# How to compute the cohomology of the general linear group with integral entries

Q: So how does one compute the cohomology groups $H^*(GL_n(\mathbf{Z}),\mathbf{Z})$?

First note that $H^*(GL_n(\mathbf{Z}),\mathbf{Z})$ is isomorphic to $H_B^*(Y/GL_n(\mathbf{Z}),\mathbf{Z})$ (Betti cohomology) where $Y$ is any contractible space on which $GL_n(\mathbf{Z})$ acts freely. Maybe one should first ask to compute the cohomology with rational coefficients and then deal with the torsion separately.

Secondly, note that $GL_n(\mathbf{Z})$ acts on $\mathbf{R}^n-\{0\}$. Unfortunately it does not act discontinuously on $\mathbf{R}^n-\{0\}$ so its quotient by $GL_n(\mathbf{Z})$ will be quite messy. Nevertheless it might be possible to use some version of the Leray spectral sequence on $$G\rightarrow E\rightarrow E/G$$ where $G=GL_n(\mathbf{Z})$, $E=\mathbf{R}^n-0$.

By the way, does $E/G$ have a geometrical description?

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A better candidate for $E$ would certainly be the symmetric space associated to $\operatorname{GL}_{n}(\mathbb{R})$, i.e., the symmetric positive definite matrices. Serre has made extensive calculations of the cohomology of discrete subgroups of Lie groups (e.g. here springerlink.com/content/0171m21753248642), but I think mostly with real coefficients. –  Theo Buehler Mar 3 '11 at 0:00
To my knowledge not much is known for general n. There are some results by Ash (see his homepage: www2.bc.edu/~ashav). You also may have a look at the book "Knudson: Homology of Linear Groups". The stable rank ($n = \infty$) has been computed by Borel in the paper "Stable real cohomology of arithmetic groups". –  Ralph Mar 3 '11 at 0:34
Soule has made some integral calculations for $SL_n(\mathbb Z)$ for $n=3,4$, which is not too far away from $GL_n(\mathbb Z)$. –  Jim Conant Mar 3 '11 at 0:42
@Jim: Soule's paper "The cohomology of $SL_3(\mathbf{Z})$" also contains the integral cohomology of $GL_3(\mathbf{Z}) = SL_3(\mathbf{Z}) \times \mathbf{Z}/2\mathbf{Z}$. –  Ralph Mar 3 '11 at 1:25
@Hugo : See also P. Elbaz-Vincent, H. Gangl et C. Soulé, "Quelques calculs de la cohomologie de GL_N(Z) et de la K-theorie de Z" (in French), math.uiuc.edu/K-theory/0581 –  François Brunault Mar 3 '11 at 9:50
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There are homological stability results (due to Ruth Charney and Hendrik Maazen around 1979, if I recall correctly) saying that $H_*(GL_n(Z); Z) \to H_*(GL_{n+1}(Z); Z)$ is about $n/2$-connected. So in a range of degrees increasing to infinity with n you might just ask about the (co-)homology of $GL(Z) = GL_\infty(Z)$.

The Serre spectral sequence implies that there is little difference between the case of $GL(Z)$ and $SL(Z)$.

For the rational result, Armand Borel computed $H^*(SL(Z); Q)$ in his paper (MR0387496) "Stable real cohomology of arithmetic groups", in Ann. Sci. \'Ecole Norm. Sup. (1974).

For integral results, Bill Dwyer and Steve Mitchell compute $H^*(GL(Z); Z)$ in their paper (MR1633505) "On the $K$-theory spectrum of a ring of algebraic integers", in $K$-Theory 14 (1998). See 1.5 and section 10 of their paper. They assume the now proven Lichtenbaum--Quillen conjecture (Voevodsky for $p=2$, Rost, Voevodsky, Weibel? for $p$ odd.)

In both cases the results are more general, and suffice to compute the cohomology of $GL(R)$ and the (rational) algebraic K-theory of R for R any ring of integers in a number field.

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Did Dwyer-Mitchell really consider integral coefficients ? For, if my understanding of the topic is right, there is a close connection between large torsion in the integral (co)homology of $GL(\mathbb{Z})$ and $K_*(\mathbb{Z})$ and the latter is related to Vandiver's conjecture on irregular primes. (I think there is also a paper of Soule´ that estimates such torsion). –  Ralph Jun 24 '11 at 6:40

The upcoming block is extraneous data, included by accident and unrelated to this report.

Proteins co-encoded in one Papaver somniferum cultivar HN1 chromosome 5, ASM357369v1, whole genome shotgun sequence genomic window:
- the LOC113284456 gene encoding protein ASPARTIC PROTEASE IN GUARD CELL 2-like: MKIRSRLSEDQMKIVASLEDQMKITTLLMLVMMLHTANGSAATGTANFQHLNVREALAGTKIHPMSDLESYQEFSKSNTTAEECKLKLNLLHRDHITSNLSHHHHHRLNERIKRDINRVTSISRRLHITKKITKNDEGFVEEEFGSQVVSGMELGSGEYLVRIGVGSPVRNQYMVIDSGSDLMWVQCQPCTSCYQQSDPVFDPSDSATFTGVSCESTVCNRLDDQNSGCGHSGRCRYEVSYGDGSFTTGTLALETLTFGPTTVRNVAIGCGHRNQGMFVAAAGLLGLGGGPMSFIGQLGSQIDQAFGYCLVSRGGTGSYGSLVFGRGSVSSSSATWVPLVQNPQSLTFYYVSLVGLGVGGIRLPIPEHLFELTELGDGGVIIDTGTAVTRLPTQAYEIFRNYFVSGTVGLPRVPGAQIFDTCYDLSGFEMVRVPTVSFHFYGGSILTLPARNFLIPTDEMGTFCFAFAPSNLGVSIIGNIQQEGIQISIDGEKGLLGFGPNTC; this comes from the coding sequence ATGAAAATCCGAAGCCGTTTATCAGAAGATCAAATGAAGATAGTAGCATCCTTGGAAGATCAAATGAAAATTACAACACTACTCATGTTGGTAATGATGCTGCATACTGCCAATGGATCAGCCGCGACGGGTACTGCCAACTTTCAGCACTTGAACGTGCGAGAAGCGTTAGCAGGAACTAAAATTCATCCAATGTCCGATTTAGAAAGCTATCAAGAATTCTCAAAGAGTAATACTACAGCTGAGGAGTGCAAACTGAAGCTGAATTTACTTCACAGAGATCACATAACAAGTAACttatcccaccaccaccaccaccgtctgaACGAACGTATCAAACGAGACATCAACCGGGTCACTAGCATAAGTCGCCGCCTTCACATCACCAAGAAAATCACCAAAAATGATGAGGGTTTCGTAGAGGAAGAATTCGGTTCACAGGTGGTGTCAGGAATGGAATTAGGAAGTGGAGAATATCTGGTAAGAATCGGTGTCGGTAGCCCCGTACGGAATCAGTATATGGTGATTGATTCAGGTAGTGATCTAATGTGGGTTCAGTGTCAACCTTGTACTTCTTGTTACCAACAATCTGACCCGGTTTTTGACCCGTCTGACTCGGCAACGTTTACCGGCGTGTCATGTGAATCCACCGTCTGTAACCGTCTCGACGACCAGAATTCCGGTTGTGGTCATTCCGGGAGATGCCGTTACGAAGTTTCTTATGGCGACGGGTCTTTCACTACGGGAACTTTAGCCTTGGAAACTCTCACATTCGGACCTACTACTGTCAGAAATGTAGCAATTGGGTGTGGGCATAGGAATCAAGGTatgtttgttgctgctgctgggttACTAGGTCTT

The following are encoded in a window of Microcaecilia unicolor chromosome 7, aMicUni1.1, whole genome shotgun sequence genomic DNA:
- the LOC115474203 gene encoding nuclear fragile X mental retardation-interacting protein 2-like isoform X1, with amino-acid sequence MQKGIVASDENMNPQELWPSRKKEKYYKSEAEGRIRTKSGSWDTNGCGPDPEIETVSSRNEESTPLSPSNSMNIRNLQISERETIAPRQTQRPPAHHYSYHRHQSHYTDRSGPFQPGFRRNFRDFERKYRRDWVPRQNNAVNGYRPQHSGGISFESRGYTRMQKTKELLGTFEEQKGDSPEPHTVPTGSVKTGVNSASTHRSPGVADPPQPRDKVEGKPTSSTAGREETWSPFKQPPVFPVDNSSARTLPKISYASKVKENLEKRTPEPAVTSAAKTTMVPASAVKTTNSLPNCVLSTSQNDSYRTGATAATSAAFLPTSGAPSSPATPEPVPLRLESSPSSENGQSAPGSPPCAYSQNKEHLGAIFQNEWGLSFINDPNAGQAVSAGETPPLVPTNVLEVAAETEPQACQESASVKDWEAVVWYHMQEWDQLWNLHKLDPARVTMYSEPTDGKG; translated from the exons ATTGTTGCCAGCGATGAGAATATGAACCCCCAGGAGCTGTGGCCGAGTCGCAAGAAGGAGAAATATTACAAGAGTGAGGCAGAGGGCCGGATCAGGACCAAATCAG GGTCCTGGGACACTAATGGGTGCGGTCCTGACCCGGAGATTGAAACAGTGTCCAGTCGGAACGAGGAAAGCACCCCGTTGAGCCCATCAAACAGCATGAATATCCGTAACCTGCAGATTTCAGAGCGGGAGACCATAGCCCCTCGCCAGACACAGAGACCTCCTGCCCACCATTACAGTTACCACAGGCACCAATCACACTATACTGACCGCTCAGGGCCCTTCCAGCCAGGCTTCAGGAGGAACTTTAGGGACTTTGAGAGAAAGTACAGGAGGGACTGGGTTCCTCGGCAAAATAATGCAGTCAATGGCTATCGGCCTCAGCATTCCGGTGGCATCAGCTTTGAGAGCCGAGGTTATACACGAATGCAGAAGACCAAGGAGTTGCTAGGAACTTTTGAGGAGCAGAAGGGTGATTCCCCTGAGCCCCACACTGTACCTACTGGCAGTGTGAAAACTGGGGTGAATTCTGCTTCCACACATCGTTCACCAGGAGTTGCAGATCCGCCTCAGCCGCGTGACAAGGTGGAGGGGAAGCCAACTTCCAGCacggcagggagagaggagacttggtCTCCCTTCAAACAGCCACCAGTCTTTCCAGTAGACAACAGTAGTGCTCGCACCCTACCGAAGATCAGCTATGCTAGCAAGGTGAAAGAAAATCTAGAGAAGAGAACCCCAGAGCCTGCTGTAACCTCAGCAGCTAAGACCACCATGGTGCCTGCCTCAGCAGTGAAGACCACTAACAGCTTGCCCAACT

No, you are right, they work with $Z/\ell$-coefficients. The answer for $R = O_F[1/\ell]$, with $F$ a number field, involves a matrix of maps $BU \to BU$ determined by the Iwasawa module of $F$, and this is how the Bernoulli numbers enter for $F = Q$. There was a 1997 Univ. of Washington Ph.D. thesis "Torsion in the Homology of the General Linear Group for a Ring of Algebraic Integers" by Prashanth Adhikari (probably supervised by Mitchell) that elaborated on this. I'm not sure that it was published. –  John Rognes Jun 24 '11 at 19:23
John, thanks for clarification. The paper of Soule´ I meant is arxiv.org/pdf/math/9812171v1. (the result has been generalized by Soule´ to the rings of integers of arbitrary number fiedls in math.uiuc.edu/K-theory/0603/cdn1.pdf). –  Ralph Jun 24 '11 at 21:42
The quotient $E/G$ is non-Hausdorff, I'm not sure there will be a nice geometric description.
There's a standard way to get $Y$. The symmetric space for $GL(n,\mathbb{R})$ is the symmetric space $Q$ of positive definite symmetric matrices of determinant $>0$, isomorphic to $GL(n,\mathbb{R})/O(n,\mathbb{R})$. Then $GL(n, \mathbb{Z})$ acts discretely on this space, but torsion elements have fixed points. Also, the torsion elements of $GL(n,\mathbb{Z})$ map non-trivially to $GL(n,\mathbb{Z}/p)$ for some prime $p$. One may take a $K(GL(n,\mathbb{Z}/p),1)=X$, then $GL(n,\mathbb{Z}/p)$ and therefore $GL(n,\mathbb{Z})$ acts on the universal cover $\tilde{X}$. Now, take the diagonal action of $GL(n,\mathbb{Z})$ on $Q\times \tilde{X}$. This action is free and discrete. Of course, this assumes that you have a nice way to construct $X$, which must be infinite dimensional!
Well $K(GL(n,Z/p),1)=X$ will be a CW-complex of infinite dimension and the only way I know to construct it is with the usual killing cells technique which is kind of tautological –  Hugo Chapdelaine Jun 26 '11 at 16:00